Definite spoilers for The Last Jedi ahead…
Let’s cut to the chase, I think the folks at Huffington Post have done everyone who watched The Last Jedi a service with their latest story. I’ve teed-up that post and have added some other excellent stops along the information superhighway to round out today’s trip around the Saga’s universe. Punch it!
The Last Jedi: The explanation you’re looking for….
HuffPost Reporter Bill Bradley has done it. We now have some definitive thoughts from the creators regarding the ending of The Last Jedi. Seriously, if you haven’t watched the film (?) turn back now.
Bradley quoted Johnson as saying:
I think definitely the act of what he does at the end literally just takes everything out of him. That’s a huge thing. Also … he’s having his final act be something of myth-making in a way.
Okay, so there’s your answer about why exactly Luke disappears (for the second time) after he falls on the rock-altar on Ahch-to.
‘What do you think one guy walking out there with a lightsaber [can do]?’… Create a legend that will spread hope. And once he’s done that, combined with the physical toll it’s taken on him, you can make the case that then there’s nothing more powerful that he could accomplish.
The piece includes other essential notes from Johnson, Editor Bob Ducsay, and VFX Supervisor Ben Morris and ranks as the most comprehensive explanation from the filmmakers.
I am hoping that we get as complete a discussion via commentary on an upcoming Blu-ray.
How not to watch a movie
Ann Hornaday, The Washington Post’s film critic, recently addressed the vocal fan backlash regarding Episode VIII in a commentary entitled, “The Last Jedi backlash provides a useful primer in how not to watch a movie.”
She wrote: Granted, many of “The Last Jedi’s” detractors have valid points… But much of the backlash echoes Hamill’s own candid admission: This isn’t my Star Wars. Subtext: Because Star Wars is all about the fans, and because it doesn’t adhere to this fan’s deeply personal expectations, sense memories and demands, it can be rejected with extreme prejudice.
Here is where Hornaday, who gave The Last Jedi a three-star out of four review, departs from the critics. She explains that critiquing film is not an exercise in saying whether a film “sucks” or not, but is slightly more complex, and requires some difficult mental exercises to be done correctly.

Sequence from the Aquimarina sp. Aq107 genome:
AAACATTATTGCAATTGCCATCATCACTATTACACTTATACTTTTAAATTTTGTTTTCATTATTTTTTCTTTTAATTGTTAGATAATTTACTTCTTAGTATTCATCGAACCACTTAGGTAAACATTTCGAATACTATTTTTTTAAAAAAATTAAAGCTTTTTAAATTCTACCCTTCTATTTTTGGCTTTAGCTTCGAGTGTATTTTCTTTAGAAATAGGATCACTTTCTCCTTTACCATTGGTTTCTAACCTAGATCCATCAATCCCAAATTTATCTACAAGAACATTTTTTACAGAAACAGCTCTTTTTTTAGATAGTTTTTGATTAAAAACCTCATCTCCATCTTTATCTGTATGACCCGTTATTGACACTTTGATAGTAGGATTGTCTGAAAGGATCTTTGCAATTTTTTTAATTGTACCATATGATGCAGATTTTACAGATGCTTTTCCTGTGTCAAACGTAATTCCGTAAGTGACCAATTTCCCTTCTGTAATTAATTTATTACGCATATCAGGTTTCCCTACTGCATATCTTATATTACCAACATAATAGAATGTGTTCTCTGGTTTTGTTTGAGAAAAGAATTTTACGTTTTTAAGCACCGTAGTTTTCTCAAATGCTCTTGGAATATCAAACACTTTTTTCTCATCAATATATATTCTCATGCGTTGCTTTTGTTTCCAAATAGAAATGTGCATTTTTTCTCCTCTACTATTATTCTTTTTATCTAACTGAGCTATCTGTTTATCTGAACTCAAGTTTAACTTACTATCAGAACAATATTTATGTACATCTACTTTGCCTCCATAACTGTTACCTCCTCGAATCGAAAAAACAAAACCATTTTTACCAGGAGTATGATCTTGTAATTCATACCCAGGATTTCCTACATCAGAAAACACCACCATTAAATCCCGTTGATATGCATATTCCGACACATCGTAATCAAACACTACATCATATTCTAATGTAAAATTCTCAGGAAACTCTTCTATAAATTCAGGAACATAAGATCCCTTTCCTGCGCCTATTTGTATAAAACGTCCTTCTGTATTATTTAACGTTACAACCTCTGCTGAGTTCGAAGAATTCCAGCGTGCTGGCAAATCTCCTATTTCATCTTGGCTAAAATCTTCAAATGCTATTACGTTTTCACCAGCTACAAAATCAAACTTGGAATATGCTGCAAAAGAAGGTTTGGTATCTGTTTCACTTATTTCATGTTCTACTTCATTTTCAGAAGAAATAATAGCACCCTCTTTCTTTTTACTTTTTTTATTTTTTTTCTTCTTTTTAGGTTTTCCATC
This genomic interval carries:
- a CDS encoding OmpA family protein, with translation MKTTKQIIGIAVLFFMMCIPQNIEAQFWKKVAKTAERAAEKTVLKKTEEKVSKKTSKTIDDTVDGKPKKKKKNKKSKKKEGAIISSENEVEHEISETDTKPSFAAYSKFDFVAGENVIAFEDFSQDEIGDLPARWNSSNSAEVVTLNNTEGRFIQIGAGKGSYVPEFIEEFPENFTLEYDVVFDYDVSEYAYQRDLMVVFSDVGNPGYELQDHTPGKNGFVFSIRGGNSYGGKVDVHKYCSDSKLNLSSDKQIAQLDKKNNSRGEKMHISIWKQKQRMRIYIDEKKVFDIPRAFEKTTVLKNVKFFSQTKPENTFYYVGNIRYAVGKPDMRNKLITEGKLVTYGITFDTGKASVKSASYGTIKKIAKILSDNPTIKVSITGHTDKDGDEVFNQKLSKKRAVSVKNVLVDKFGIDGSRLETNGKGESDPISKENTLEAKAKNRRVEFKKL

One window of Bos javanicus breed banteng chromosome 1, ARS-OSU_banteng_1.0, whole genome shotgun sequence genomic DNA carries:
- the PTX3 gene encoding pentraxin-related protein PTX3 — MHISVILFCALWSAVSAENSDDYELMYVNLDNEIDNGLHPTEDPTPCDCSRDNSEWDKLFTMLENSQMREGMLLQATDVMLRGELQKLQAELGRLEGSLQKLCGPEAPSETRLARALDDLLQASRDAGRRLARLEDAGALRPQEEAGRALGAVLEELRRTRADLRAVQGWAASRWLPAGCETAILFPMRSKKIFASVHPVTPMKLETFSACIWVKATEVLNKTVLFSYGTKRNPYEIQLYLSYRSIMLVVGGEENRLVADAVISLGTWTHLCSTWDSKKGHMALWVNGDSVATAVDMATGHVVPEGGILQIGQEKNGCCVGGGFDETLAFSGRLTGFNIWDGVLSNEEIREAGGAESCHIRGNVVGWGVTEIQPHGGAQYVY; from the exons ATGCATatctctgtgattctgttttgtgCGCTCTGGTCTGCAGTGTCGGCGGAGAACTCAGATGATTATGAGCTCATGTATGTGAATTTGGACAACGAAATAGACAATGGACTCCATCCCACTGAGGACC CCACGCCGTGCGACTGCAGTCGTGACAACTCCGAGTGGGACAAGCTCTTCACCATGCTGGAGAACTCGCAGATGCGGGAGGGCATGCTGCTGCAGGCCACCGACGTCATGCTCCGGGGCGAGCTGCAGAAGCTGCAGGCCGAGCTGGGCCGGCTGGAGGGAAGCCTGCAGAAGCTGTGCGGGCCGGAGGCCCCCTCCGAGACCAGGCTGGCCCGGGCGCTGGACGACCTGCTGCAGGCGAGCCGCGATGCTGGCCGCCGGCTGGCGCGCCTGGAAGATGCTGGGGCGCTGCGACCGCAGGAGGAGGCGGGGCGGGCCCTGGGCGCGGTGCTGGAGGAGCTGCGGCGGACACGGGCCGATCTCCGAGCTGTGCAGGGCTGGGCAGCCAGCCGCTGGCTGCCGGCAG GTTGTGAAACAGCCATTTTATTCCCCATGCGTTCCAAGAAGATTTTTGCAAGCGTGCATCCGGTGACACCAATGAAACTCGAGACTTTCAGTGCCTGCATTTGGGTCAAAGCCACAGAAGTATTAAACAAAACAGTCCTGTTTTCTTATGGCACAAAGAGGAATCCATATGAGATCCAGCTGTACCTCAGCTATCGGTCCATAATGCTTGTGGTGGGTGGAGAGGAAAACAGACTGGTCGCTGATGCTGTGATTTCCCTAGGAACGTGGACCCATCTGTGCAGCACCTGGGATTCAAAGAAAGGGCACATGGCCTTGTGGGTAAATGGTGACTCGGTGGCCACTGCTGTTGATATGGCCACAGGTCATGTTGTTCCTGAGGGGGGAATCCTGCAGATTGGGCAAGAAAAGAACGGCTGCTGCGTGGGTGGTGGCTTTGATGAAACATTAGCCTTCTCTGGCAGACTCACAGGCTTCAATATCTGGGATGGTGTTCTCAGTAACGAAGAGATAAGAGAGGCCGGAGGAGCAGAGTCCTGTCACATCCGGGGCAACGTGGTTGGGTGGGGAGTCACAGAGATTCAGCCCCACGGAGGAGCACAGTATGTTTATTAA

The challenge of critical thinking is to take pure subjectivity out of the equation so that your own idiosyncratic biases, blind spots, fetishistic likes and dislikes are, if not erased, at least put to the side, to better allow the movie be what it set out to be… But the most crucial starting point for viewers should be going into the theater as a tabula rasa, as blank a slate as possible, the better for a film to leave them surprised, delighted and perhaps permanently changed.
A blank slate, and sound advice that seemed to be ignored by many who brought their own headcanon with them into the theater. And, truth be told, I left my first viewing of The Last Jedi visually perplexed; enough so that my wife, frustrated, finally asked, “Well did you like it or not?”
I did like it. However, my second viewing provided my definitive answer (4.5 of 5 stars), but I think a tweet from Forbes Scott is the best short-form rebuttal to the backlash:
Upon my second viewing of #StarWars #TheLastJedi, I've gone from "Art is subjective and smart/thoughtful moviegoers can disagree." to "What the hell is wrong with you people!?! This everything we say we want!"
— Scott Mendelson (@ScottMendelson) January 6, 2018
The Last Jedi: Still Kicking Butt
Speaking of Scott, Mendelson gives another brief capsulization of the business side of The Last Jedi in his latest “#BoxOffice” blog for Forbes:
Star Wars: The Last Jedi is essentially performing like Rogue One on steroids despite the insane overperformance of Jumanji. The Rian Johnson sci-fi actioner earned another $6.584 million to bring its domestic cume to $555.4m domestic… So it’s still kicking butt by any standard other than maybe The Force Awakens, and, even with just $19m in two days in China, it should be over $1.2 billion by tomorrow. If it continues to play like Rogue One, then it is 89% finished and will end its run with $639 million in North America. That’ll be enough to be the fifth-biggest grosser ever…
So much for a box office flop…
Into the VOID
After visiting the opening ceremony, interviewing the creators, and experiencing the attraction at Downtown Disney in Anaheim, Mike wrote:
The simplest way I can put it is to think of advanced virtual reality, but moving through real, physical space. You’ll walk through hallways, ride shuttles and lifts, and face off against the Empire with you and group of three other participants. If you see a wall, or lever, or even a droid in front of you, reach out and touch it. It will be there.
Be sure to visit Inside the Magic for more. Celestino has enough pictures, prose, and video (I’ve posted one below) to bring you as close as you can to experiencing the “Secrets of the Empire” before heading to a Disney Park in Florida or California.